I’d love to know who. Not that I doubt you Doug, but just so I know who the dumbest of the dumb are in the conservative twittersphere. Lots of people are going to have huge butthurt about this being BLACKMAIL and a VIOLATION of the FIRST AMENDMENT (complete with the all-caps and a bunch of extra !!!s), when really, this is a perfect example of the free market correcting itself: enough consumers made enough noise that Chick-Fil-A had to change their tune to continue making money. But I want to call out just who is dumb enough to imagine that the free market would never do anything that wasn’t completely in line with their own personal moral beliefs…

  2. David M says:

    In general, corporations don’t like to take controversial stands on issues of public concern, because they end up pissing off half their potential customer base. In that sense, Chick-Fil-A’s decision can be seen as a wise business decision.

    That’s what I never understood about this controversy, why the corporation was making these donations instead of just letting the owner make personal donations. It seemed like that was just asking for trouble, involving the entire company for no good reason.

  3. PJ says:

    I bet Mike Huckabee is ecstatic about this, he can now boycott Chick-Fil-A and hopefully he’ll drop the extra weight he has added since he started eating there to show his support for them.

  4. David says:

    While I am glad chik will no longer fund those groups through its foundation, I still won’t eat there. The profit still goes to someone who thinks I am a second class citizen. Besides, I avoid fast food as much as possible any way, and I’d much rather have what few dollars I spend on fast food not be used against me.

  5. Davebo says:

    That’s what I never understood about this controversy, why the corporation was making these donations instead of just letting the owner make personal donations. It seemed like that was just asking for trouble, involving the entire company for no good reason.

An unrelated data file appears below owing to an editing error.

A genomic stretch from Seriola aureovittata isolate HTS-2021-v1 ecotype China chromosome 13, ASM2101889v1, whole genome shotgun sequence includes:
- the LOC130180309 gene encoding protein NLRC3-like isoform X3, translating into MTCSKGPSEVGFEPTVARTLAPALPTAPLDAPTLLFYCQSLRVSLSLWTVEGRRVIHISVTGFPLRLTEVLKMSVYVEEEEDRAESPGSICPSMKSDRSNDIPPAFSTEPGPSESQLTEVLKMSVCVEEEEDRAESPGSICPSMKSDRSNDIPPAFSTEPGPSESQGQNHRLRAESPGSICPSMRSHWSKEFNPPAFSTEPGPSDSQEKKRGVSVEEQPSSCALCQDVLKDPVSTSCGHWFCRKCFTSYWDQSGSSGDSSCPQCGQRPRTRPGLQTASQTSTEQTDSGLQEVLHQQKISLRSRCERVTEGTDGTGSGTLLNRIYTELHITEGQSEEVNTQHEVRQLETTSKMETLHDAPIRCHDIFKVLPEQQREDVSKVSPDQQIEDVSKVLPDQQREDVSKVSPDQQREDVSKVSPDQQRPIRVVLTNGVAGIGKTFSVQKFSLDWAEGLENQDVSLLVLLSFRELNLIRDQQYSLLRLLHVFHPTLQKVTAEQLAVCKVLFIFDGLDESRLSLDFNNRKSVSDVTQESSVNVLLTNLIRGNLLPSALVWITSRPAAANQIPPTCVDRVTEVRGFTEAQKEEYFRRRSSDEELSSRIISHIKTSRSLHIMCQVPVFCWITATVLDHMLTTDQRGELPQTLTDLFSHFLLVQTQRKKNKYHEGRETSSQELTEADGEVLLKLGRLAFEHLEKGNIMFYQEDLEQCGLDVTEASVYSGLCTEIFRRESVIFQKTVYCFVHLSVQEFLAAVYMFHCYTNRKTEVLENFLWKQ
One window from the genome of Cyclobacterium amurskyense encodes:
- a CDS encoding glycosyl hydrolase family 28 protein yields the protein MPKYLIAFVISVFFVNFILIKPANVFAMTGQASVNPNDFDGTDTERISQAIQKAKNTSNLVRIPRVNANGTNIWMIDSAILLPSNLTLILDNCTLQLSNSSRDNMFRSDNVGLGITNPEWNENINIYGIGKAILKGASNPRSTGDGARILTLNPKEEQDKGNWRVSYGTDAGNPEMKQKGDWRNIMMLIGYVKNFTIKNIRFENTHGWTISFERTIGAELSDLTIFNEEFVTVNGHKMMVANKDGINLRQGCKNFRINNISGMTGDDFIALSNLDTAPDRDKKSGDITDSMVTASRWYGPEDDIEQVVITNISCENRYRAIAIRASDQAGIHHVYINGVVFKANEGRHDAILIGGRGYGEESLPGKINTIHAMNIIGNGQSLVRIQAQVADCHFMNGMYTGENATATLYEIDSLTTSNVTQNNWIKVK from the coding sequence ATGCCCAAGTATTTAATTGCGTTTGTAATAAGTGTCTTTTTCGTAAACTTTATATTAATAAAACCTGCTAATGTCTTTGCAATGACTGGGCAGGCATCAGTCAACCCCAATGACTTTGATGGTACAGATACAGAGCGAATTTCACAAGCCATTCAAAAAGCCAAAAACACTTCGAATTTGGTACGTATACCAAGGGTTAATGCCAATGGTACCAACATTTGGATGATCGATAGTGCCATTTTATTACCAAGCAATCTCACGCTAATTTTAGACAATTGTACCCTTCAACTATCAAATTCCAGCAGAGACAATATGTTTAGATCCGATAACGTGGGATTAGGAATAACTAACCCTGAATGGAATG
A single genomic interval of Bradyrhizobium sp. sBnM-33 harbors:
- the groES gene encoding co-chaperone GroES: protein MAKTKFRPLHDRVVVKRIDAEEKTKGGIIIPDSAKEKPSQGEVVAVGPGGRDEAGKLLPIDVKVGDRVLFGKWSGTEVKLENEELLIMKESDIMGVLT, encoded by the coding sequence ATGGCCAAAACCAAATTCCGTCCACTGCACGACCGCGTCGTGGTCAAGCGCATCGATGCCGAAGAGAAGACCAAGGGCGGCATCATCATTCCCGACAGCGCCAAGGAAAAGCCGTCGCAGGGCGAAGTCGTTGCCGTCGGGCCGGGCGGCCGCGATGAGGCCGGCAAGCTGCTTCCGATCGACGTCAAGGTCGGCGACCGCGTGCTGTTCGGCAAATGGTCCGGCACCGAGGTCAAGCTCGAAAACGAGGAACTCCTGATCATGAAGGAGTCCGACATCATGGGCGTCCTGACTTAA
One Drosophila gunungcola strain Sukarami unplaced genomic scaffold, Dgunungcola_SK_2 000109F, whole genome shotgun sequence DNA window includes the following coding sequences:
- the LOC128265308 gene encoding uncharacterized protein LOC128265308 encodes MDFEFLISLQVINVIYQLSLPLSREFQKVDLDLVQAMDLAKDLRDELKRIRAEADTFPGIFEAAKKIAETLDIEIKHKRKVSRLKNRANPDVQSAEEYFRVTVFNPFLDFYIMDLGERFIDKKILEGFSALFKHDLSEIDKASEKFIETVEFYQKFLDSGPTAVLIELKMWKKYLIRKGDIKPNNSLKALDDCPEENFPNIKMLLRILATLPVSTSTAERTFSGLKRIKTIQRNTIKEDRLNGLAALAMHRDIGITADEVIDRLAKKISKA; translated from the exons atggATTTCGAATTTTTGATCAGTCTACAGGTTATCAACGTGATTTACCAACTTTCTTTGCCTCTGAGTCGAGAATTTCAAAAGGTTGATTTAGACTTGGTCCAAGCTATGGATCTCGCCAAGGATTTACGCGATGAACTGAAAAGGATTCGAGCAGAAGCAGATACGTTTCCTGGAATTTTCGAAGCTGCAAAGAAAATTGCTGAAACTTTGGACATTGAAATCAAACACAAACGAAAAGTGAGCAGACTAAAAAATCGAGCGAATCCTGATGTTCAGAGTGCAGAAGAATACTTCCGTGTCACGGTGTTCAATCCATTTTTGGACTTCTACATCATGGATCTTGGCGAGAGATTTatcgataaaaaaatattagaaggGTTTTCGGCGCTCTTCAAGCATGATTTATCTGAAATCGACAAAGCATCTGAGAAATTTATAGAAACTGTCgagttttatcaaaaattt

Perhaps the many many franchisees made it clear they didn’t want to get involved in this mess.

  6. swbarnes2 says:

    @David M:

    That’s what I never understood about this controversy, why the corporation was making these donations instead of just letting the owner make personal donations.

    What’s the point of hating and scorning gay people if no one sees you do it? If someone truly thinks that gay marriage is a terrible scourge, why shouldn’t they spend what resources are at their disposal to slow it down? For a weekend, the owner probably felt great about his choice, because it was wildly popular with a number of people. A rich guy spends money to make himself highly popular for a bit, why is that hard to explain?

  7. @Davebo:

    Perhaps the many many franchisees made it clear they didn’t want to get involved in this mess.

    There are no independently owned Chick-Fil-A restaurants. They’re all corporate owned.

  8. wr says:

    But… but… but… Doug, you explained so clearly over and over again that boycotts like the one against Chik-Fil-A could never have any effect, because hippies, drum circles, free market. Now it seems that these peaceful protests against a private business have persuaded the owners that it’s bad for business to participate in political action that harms gays.

    So didn’t the boycott actually, you know, work?

  9. Clanton says:

    Either way, I will still eat at Chick-Fil-A and continue to thoroughly enjoy every minute. I will also continue to drive my Ford, wear Nike shoes, watch Warner Brothers cartoons, shop at JC Penney, and drink Coca-Cola(Ty Cobb was a big stock holder).

  10. @wr: “Now it seems that these peaceful protests against a private business have persuaded the owners that it’s bad for business to participate in political action that harms gays.”

    Yes, the peaceful protests in August and September had effects that traveled backward through time to January. Someone call Stephen Hawking, we finally have proof that causality can flow temporally backwards!

  11. Hal 10000 says:

    Who am I supposed to boycott now? I’m so confused.

  12. billy says:

    Focus on the Family is a great organization. It is has a political arm that supports traditional marriage but this is a small part.

    This is very disappointing. The real haters seem to have won.

  13. jd says:

    @billy: “This year, Focus on the Family — for years, the powerhouse of anti-gay religious organizations in America — moderated its position” ( http://www.splcenter.org/get-informed/intelligence-report/browse-all-issues/2010/winter/the-hard-liners )

    Not a “small part”.

  14. Ralph says:
  15. Bob2 says:

    Ha ha, they just went and became bundlers and just released this to make it seem liked they cared. Oh naivete.